Don’t worry, don’t worry. This is not a review of the Harold Pinter play No Man’s Land (although if you want the brief Matthew-review: don’t see it, it’s Pinter). No, no. This is not a theatre review. This is about the transition between Seattle and Portland; between dream and reality; between job and profession. And this is actually being written in No Man’s Land. Or rather, no man’s AIR: I’m on the flight from Seattle to Boston as I type. What better place to write about transition than in transit?
In order to fully understand a transition, one must know the “was” and the “will be.” Here’s where I was: today, or . . . yesterday, I guess (Friday, let’s say), I had my last day of work at Diva Espresso in downtown Seattle. I have worked there for two years (with a six-month break in the middle to go on tour with my friend Bryan), and I have never enjoyed a job more (and I used to work in a HalloWEEN store!). The company itself is amazing to work for: quality-driven but casual (hey, I’m a fan of any place that lets me wear basketball shorts to work!), friendly, and invested. And on top of that, the branch I work at is pretty boss: I was at the Chinook branch, which was housed on the ground floor of a government building. What this meant for me was that I got a regular shift, every morning, Monday-Friday. We didn’t work weekends, and we didn’t work evenings. Heck, we even had holidays off! (Unpaid, of course J) Not a bad gig for the service industry! But even if the perks WEREN’T great, I’d still love that job. I got to make coffee and talk to people, and get PAID for it!
On my last day of work, I received so much support from my co-workers and customers, all encouraging me to pursue my dream of acting and performing. The customers at the Chinook Diva are off-the-charts-awesome. Throughout my two years there, they would ask if I was in any performances over the weekend, ask how they went when they saw me on Monday, and some of them even came to see me perform! So when I informed my customers I was leaving to make acting my full-time job (at least, for six weeks), I received such warm blessings from everyone that I couldn’t help but be optimistic about choosing a career that can be brutally competitive, constantly uncertain, and hardly ever lucrative. But the best part of my day BY FAR was when my coworker Eric (who had to go out of his way to buy basketball shorts to achieve this) and two of our customers dressed up like me! I almost died laughing.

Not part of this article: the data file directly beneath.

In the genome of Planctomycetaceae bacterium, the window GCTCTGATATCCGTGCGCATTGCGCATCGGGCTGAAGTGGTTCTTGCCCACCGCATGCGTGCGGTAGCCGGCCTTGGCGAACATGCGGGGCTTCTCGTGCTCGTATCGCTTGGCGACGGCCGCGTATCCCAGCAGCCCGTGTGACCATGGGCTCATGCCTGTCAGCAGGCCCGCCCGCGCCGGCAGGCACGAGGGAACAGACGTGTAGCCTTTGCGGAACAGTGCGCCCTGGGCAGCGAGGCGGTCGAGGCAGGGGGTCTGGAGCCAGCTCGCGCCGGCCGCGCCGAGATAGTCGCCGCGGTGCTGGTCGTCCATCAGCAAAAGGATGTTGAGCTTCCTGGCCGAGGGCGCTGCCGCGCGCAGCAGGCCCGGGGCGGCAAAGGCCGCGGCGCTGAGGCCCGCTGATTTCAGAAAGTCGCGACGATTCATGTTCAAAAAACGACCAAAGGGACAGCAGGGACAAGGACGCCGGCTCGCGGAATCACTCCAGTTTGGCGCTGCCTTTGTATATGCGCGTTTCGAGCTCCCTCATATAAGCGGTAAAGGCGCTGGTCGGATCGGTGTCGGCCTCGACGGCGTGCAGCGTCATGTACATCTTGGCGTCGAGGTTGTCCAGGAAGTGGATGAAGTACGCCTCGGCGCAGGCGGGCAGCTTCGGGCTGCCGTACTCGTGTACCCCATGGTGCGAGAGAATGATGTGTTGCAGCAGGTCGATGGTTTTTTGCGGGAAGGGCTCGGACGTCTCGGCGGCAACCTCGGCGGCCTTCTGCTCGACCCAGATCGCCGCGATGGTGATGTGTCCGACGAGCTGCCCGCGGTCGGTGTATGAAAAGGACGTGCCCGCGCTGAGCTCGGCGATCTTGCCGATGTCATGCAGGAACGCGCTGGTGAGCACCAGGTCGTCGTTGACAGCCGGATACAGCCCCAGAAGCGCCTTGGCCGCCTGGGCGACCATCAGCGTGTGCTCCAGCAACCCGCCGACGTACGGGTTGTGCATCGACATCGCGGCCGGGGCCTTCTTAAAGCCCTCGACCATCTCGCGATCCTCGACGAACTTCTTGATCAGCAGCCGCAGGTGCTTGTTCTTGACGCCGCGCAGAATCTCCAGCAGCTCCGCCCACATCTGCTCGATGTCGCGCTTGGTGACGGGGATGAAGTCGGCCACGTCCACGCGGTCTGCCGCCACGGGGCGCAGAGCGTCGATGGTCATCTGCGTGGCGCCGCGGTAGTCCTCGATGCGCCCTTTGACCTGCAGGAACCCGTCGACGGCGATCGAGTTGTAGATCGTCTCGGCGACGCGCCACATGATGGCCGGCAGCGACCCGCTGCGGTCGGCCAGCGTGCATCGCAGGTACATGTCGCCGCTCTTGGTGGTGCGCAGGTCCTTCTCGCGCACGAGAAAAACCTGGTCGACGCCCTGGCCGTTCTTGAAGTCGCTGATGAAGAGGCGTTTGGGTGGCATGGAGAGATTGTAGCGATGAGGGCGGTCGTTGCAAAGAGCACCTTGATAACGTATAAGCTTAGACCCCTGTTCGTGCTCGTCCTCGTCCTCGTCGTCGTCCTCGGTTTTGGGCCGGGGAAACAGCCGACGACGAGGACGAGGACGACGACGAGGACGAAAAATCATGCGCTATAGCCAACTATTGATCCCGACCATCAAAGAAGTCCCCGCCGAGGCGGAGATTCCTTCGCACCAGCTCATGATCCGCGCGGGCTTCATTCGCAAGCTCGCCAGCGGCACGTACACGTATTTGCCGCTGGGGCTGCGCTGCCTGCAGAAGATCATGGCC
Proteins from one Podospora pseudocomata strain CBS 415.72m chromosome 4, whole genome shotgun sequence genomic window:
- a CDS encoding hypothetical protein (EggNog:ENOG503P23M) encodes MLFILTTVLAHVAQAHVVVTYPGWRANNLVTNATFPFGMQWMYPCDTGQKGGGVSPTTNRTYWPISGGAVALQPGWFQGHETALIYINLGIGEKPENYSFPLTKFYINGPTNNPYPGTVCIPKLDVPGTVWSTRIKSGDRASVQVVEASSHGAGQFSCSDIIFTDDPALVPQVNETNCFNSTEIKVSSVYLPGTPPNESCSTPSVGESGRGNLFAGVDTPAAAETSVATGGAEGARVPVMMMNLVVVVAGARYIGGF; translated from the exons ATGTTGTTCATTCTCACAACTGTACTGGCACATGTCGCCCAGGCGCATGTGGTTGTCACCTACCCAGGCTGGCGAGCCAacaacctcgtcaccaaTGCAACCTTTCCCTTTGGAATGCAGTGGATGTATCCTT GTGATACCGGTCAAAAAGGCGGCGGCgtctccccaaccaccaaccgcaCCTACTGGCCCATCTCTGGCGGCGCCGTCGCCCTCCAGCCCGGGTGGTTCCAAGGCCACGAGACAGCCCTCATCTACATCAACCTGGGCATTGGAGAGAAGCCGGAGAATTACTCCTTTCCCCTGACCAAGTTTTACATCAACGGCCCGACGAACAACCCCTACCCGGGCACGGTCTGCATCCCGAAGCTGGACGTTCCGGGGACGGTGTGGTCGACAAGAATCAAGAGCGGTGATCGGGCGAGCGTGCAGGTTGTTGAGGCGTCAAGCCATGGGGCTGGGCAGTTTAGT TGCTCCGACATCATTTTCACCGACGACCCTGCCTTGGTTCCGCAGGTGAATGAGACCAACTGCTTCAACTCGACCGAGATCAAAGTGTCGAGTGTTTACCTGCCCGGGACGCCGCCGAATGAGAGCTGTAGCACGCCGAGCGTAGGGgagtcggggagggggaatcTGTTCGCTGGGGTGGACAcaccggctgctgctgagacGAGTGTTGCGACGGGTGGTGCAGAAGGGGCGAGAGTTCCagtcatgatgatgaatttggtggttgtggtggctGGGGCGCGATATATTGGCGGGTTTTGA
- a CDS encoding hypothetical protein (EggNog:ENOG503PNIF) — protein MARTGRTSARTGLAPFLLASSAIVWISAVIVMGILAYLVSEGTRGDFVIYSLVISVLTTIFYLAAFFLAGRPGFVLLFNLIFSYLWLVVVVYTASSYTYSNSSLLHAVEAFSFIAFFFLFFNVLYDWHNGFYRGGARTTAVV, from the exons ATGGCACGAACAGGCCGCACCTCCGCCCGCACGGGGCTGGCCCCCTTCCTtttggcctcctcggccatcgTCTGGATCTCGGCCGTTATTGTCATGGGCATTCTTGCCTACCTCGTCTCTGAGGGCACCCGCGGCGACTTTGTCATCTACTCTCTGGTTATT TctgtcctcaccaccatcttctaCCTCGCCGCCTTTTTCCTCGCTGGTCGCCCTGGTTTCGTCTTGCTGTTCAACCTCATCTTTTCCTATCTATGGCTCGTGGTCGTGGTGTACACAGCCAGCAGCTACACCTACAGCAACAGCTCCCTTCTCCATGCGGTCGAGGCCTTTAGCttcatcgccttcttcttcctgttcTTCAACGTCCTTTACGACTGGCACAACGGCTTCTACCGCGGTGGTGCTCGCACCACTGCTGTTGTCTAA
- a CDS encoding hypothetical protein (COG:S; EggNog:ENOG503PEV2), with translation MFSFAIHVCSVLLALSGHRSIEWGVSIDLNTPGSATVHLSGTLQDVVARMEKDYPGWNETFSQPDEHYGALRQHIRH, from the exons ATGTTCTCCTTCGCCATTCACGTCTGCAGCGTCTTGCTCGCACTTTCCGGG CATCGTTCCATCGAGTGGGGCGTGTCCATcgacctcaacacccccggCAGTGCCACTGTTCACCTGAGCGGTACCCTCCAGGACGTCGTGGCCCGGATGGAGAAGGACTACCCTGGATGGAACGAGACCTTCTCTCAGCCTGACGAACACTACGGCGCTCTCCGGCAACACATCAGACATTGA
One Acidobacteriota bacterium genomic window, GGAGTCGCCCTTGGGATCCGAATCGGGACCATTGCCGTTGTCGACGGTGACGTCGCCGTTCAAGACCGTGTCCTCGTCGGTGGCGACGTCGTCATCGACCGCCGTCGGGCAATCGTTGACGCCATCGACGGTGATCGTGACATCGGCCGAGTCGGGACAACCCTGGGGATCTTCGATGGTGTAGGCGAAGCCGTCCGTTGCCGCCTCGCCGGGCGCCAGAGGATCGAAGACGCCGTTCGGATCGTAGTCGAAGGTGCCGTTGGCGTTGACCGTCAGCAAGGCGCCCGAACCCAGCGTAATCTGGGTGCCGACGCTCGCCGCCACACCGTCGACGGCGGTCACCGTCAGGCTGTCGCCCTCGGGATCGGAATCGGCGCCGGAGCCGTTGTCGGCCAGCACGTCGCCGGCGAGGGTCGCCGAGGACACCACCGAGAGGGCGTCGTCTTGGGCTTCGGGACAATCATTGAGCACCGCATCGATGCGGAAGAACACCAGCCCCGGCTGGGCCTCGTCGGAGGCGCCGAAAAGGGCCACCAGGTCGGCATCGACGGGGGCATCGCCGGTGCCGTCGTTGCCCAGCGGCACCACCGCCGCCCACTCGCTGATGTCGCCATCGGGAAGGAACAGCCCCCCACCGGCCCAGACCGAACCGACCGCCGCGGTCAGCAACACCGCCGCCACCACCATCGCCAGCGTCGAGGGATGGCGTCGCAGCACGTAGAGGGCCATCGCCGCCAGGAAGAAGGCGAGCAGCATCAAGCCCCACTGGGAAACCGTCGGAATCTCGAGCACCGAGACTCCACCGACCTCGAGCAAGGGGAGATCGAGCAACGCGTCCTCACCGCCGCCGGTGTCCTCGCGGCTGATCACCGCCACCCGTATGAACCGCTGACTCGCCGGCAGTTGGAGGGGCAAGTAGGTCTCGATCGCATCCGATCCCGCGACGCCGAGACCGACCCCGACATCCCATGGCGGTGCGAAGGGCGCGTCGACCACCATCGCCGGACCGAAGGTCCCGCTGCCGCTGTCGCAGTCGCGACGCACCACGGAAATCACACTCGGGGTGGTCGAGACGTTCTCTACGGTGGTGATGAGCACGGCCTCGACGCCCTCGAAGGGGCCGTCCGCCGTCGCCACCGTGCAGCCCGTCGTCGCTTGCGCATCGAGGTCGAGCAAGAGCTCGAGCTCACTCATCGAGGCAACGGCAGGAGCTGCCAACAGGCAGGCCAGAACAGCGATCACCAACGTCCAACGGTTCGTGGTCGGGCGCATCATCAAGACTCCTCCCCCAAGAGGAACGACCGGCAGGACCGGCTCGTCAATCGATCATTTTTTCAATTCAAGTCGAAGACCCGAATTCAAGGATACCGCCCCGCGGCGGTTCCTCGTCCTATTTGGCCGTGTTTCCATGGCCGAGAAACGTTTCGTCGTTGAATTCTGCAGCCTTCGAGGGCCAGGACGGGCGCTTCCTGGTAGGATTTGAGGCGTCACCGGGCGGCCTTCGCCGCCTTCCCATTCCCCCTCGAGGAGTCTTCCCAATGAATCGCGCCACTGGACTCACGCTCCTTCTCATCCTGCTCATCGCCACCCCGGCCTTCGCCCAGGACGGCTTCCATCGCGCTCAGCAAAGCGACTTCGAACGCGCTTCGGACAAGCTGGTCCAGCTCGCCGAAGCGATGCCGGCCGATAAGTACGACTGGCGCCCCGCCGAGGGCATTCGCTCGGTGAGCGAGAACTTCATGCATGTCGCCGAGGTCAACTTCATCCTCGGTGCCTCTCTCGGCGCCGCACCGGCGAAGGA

So if that’s my “was,” what’s my “will be”? Well, today . . . or tomorrow, I guess (Saturday, let’s say) I will be landing in Boston at 6am after taking a redeye on the evening of my last day of work. Seeing as I’m already pretty tired after having been awake 22 straight hours (at the time of writing this), I’m pretty sure that by the time I POST it, I’ll be downright pooped. I’ll spend the day in Boston seeing a friend or two, then I’ll train/bus it up to Portland, where I’ll get settled and probably sleep for two years. Well, maybe not quite that long, but I do have Sunday and Monday to recover, because rehearsals for Tribes don’t start until Tuesday. Starting then, I’ll be rehearsing six hours a day, six days a week for three weeks. Then tech and dress rehearsals, then three weeks of performances (more details on those as they get closer).
So until Tuesday I’m hovering in limbo a little bit, preparing my heart for the joy of having my passion become my full-time job, and preparing my head to accept the reality of a dream come true. As I pause for breath at this frenetic crossroads, I give thanks for all the encouragement and support I’ve received, from Diva customers, from teachers and mentors, and from friends and family. One phrase I heard over and over on my last day at Diva was “Good luck, and have FUN.” I’m so grateful for the reminder that while this ride might be crazy, unstable, and sometimes frightening, it’s there to be enjoyed.